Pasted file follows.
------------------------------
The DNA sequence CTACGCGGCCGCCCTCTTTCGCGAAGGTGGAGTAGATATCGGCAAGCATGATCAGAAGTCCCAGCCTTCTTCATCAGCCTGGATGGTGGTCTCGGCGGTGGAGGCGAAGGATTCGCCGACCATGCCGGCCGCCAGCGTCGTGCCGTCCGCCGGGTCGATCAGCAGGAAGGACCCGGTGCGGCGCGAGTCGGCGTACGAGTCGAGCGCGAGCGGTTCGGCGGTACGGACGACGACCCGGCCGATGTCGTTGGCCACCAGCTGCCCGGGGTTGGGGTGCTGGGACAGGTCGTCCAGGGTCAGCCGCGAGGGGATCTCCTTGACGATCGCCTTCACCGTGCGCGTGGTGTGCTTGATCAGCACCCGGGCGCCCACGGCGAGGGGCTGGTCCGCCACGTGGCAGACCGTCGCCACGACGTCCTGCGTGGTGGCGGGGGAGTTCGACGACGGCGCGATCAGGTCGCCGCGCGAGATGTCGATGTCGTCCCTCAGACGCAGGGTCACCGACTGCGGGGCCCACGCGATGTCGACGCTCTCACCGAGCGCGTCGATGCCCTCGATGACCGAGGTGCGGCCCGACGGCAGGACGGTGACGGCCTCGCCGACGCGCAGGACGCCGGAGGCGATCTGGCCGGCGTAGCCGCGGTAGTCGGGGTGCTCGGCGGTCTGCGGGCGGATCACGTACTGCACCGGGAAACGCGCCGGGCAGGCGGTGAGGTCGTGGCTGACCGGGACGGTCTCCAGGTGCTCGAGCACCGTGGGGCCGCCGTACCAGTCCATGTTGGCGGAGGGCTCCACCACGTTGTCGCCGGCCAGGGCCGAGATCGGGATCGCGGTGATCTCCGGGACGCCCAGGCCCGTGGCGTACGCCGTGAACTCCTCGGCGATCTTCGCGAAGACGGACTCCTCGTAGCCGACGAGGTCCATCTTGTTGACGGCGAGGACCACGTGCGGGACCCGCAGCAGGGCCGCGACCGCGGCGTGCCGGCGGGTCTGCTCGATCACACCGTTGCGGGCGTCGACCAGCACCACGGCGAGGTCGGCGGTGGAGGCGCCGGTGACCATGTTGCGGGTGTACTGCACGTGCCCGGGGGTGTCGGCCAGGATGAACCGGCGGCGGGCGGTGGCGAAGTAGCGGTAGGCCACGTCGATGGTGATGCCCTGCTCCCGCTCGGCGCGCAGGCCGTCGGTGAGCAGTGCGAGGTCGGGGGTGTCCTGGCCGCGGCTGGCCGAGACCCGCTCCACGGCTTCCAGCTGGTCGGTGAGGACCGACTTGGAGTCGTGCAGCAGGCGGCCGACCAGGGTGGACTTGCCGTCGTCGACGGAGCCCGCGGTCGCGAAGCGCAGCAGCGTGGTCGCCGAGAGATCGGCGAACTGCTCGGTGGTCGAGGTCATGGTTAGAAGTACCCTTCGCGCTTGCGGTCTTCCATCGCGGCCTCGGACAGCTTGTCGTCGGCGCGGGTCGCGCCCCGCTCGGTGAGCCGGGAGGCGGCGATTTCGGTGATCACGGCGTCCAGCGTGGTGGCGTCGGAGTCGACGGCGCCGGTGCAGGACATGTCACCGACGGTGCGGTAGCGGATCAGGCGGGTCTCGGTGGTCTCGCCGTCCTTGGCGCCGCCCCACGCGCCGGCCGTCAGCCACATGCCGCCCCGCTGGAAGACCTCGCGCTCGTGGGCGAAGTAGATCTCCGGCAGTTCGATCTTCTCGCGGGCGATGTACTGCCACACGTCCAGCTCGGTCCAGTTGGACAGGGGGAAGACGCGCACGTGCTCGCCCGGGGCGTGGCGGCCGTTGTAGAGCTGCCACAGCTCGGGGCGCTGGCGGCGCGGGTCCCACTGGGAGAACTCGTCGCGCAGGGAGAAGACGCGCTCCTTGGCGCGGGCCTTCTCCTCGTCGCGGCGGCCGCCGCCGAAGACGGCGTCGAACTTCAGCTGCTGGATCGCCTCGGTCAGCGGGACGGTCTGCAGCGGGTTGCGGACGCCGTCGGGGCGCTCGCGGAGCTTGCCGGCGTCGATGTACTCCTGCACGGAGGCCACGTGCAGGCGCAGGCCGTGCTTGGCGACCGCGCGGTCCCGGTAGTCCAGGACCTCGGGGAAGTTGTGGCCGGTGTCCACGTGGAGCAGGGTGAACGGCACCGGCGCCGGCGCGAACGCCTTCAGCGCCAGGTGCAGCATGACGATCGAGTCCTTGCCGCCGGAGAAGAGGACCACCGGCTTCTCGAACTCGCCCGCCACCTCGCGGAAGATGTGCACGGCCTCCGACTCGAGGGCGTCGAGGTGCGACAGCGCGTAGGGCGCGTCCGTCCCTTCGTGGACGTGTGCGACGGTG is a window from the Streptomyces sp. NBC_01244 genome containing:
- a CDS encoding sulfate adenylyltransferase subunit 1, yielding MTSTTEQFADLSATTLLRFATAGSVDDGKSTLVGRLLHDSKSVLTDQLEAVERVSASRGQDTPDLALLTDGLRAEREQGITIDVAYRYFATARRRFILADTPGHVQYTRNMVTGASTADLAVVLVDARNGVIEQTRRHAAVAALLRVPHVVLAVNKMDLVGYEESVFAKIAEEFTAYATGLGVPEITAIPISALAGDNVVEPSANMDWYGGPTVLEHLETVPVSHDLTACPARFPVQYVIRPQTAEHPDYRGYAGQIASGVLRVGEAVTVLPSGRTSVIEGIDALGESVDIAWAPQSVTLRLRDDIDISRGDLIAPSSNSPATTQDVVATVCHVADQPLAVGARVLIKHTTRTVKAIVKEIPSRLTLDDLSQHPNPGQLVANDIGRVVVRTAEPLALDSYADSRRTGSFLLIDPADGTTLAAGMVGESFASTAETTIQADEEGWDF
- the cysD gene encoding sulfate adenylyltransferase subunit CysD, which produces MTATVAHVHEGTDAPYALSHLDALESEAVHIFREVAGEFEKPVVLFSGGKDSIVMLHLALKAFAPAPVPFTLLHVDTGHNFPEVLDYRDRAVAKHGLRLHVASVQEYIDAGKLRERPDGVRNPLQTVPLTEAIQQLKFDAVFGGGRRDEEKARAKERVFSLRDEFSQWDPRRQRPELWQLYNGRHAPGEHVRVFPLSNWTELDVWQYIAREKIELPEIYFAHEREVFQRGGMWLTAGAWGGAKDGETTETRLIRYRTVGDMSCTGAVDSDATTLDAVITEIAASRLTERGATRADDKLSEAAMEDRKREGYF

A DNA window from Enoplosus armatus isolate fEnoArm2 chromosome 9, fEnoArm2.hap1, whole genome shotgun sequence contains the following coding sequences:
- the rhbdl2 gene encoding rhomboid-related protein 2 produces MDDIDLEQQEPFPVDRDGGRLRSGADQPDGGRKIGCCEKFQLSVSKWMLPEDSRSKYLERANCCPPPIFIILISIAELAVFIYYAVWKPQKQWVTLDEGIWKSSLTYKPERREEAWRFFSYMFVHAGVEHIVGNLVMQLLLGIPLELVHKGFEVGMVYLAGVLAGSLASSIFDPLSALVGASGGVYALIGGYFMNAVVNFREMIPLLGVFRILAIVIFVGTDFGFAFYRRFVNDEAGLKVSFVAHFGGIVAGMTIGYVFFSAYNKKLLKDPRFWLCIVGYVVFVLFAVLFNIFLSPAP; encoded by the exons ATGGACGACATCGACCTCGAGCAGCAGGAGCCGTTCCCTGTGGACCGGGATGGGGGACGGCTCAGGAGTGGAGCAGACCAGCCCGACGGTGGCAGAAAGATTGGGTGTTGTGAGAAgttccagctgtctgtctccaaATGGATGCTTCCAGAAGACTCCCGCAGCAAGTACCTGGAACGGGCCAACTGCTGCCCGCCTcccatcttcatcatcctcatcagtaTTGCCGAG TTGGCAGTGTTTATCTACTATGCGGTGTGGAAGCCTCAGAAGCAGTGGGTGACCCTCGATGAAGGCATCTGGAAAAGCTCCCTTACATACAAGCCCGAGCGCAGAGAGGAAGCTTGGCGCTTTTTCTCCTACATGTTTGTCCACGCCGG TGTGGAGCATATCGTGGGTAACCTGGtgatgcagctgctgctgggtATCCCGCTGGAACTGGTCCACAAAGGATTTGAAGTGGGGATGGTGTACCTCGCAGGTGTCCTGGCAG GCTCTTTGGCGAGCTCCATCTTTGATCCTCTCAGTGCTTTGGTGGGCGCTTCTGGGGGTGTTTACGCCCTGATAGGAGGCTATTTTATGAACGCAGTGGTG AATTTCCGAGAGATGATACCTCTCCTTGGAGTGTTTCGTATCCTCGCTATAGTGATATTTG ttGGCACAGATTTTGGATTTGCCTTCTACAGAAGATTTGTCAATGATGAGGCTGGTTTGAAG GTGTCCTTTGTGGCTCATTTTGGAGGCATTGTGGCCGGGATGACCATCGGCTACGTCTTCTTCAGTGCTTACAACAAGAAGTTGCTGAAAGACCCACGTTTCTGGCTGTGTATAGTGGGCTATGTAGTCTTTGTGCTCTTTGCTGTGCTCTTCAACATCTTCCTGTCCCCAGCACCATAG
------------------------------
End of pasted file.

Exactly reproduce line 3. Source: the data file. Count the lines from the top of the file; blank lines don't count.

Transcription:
- the cysD gene encoding sulfate adenylyltransferase subunit CysD, which produces MTATVAHVHEGTDAPYALSHLDALESEAVHIFREVAGEFEKPVVLFSGGKDSIVMLHLALKAFAPAPVPFTLLHVDTGHNFPEVLDYRDRAVAKHGLRLHVASVQEYIDAGKLRERPDGVRNPLQTVPLTEAIQQLKFDAVFGGGRRDEEKARAKERVFSLRDEFSQWDPRRQRPELWQLYNGRHAPGEHVRVFPLSNWTELDVWQYIAREKIELPEIYFAHEREVFQRGGMWLTAGAWGGAKDGETTETRLIRYRTVGDMSCTGAVDSDATTLDAVITEIAASRLTERGATRADDKLSEAAMEDRKREGYF